# Proving that $A_n$ is the only proper nontrivial normal subgroup of $S_n$, $n\geq 5$

There is a famous Theorem telling that:

For $$n≥5$$, $$A_n$$ is the only proper nontrivial normal subgroup of $$S_n$$.

For the proof, we firstly start with assuming a subgroup of $$S_n$$ which $$1≠N⊲S_n$$. We proceed until at the last part of proof's body, we assume $$N∩A_n=\{1\}$$. This assumption should be meet a contradiction with normality of $$N$$ in $$S_n$$. There; we get $$N=\{1,\pi$$} in which $$\pi$$ is an odd permutation of order $$2$$. Now for meeting desire inconsistency, I have two approaches:

(a) Since every normal subgroup, having two elements, lies in the center of $$G$$ so, our $$N⊆ Z(S_n)=\{1\}$$ for $$n≥5$$ and then $$N=\{1\}$$. (b) Clearly, $$1≠N$$ acting on set $$\Omega=\{1,2,...,n\}$$ is intransitive wherein $$|\Omega|≥5$$ and according to the following Proposition $$S_n$$ would be imprimitive. Proposition 7.1: If the transitive group $$G$$ contains an intransitive normal subgroup different from $$1$$, then $$G$$ is imprimitive (Finite Permutation Groups by H.Wielandt).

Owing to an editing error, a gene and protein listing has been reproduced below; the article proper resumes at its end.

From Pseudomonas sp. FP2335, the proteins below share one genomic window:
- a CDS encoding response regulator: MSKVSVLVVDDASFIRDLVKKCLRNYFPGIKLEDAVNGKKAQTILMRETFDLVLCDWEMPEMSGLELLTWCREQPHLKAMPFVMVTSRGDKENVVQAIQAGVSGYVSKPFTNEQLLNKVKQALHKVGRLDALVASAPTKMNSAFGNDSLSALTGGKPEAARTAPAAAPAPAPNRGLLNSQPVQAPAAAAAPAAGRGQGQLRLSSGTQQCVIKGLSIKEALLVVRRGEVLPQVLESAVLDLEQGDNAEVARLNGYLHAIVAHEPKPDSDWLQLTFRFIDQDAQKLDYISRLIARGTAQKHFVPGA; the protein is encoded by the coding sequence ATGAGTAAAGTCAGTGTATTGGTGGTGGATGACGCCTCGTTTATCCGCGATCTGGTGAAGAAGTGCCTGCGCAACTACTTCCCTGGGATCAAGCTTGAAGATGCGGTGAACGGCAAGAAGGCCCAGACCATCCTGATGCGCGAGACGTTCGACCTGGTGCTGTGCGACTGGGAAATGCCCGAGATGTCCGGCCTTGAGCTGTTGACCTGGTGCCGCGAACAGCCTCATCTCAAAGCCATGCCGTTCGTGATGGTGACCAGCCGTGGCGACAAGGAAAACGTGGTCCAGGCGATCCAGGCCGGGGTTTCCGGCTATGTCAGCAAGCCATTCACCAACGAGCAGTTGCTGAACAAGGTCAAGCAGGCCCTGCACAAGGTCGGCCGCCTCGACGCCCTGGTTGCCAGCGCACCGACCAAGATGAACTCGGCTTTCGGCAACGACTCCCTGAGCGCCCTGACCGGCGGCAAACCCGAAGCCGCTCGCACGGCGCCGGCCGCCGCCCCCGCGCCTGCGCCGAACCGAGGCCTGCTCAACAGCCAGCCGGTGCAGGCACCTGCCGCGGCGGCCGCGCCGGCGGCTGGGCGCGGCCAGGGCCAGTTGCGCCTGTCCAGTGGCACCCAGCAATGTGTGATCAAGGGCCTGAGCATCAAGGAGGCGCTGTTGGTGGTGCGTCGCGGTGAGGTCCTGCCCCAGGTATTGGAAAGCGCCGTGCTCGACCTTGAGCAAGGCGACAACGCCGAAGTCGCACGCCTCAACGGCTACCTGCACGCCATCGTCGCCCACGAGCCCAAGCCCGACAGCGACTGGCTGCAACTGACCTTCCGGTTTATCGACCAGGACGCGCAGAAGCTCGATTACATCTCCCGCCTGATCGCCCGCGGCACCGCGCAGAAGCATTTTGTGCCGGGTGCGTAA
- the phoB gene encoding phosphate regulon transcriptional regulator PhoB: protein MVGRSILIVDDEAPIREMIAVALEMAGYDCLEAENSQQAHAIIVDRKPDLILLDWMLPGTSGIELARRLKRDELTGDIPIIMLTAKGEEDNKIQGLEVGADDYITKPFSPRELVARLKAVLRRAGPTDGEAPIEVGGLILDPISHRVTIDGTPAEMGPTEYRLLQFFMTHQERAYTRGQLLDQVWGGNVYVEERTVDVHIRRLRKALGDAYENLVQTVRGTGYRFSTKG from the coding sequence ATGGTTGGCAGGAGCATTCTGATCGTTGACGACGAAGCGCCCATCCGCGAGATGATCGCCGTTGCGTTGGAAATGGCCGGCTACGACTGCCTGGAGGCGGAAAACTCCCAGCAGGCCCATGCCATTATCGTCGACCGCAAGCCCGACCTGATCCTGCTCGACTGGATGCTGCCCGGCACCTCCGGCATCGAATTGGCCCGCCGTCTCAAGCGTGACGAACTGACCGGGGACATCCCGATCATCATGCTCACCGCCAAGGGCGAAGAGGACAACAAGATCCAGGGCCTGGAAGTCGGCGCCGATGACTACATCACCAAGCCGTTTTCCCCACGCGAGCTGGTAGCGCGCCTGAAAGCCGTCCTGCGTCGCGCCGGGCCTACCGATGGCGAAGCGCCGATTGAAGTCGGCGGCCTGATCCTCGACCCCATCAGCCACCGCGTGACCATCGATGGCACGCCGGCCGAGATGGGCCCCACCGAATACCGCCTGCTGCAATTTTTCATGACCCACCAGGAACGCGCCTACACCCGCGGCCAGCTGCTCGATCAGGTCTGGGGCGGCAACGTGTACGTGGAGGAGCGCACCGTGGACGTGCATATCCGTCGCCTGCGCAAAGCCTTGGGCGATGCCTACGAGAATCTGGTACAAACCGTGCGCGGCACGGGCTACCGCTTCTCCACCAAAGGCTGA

May I ask if the second approach is valid? I am fond of knowing new approach if exists. Thanks.

• Yes it is valid, but by the time you know |N|=2, you know N is central. Perhaps use the primitivity result earlier to conclude that N is transitive, and so N does intersect An. – Jack Schmidt Jun 18 '12 at 18:31
• @JackSchmidt: Thanks Jack. Honestly, I did the second one and wanted to give it to my Prof. :-) – mrs Jun 18 '12 at 18:39
• Make sure you can easily prove the result in Wielandt (it is easy, orbits of a normal subgroup are blocks), and it sounds fine. (a) is even easier though :-) – Jack Schmidt Jun 18 '12 at 18:41

You are almost there. Try to prove that $Z(S_n)= 1$ for all $n \geq 3$. Then if $N$ is non-trivial and normal, you assume $N \cap A_n = 1$. This implies $N \subseteq Z(S_n)$. Why? Because in general, if $N \unlhd G$ and $N \cap [G,G] = 1$ then $N \subseteq Z(G)$.
We conclude that the normal subgroup $N \cap A_n \neq 1$. At this point I assume that you know that $A_n$ is a simple group for $n \geq 5$. Hence $N \cap A_n = A_n$, so $A_n \subseteq N \subseteq S_n$. Since $index[S_n:A_n] = 2$, it follows that $N=A_n$ or $N=S_n$.
• @Babak, you are welcome! Your question got me thinking about the general case: can one classify all finite groups $G$ possessing a single proper non-trivial normal subgroup $N$? Here $N$ must be characteristic and characteristically simple and hence a direct product of isomorphic simple groups. Can more be said here about the structure of $N$ and $G$? Have to think about this. – Nicky Hekster Jun 18 '12 at 21:16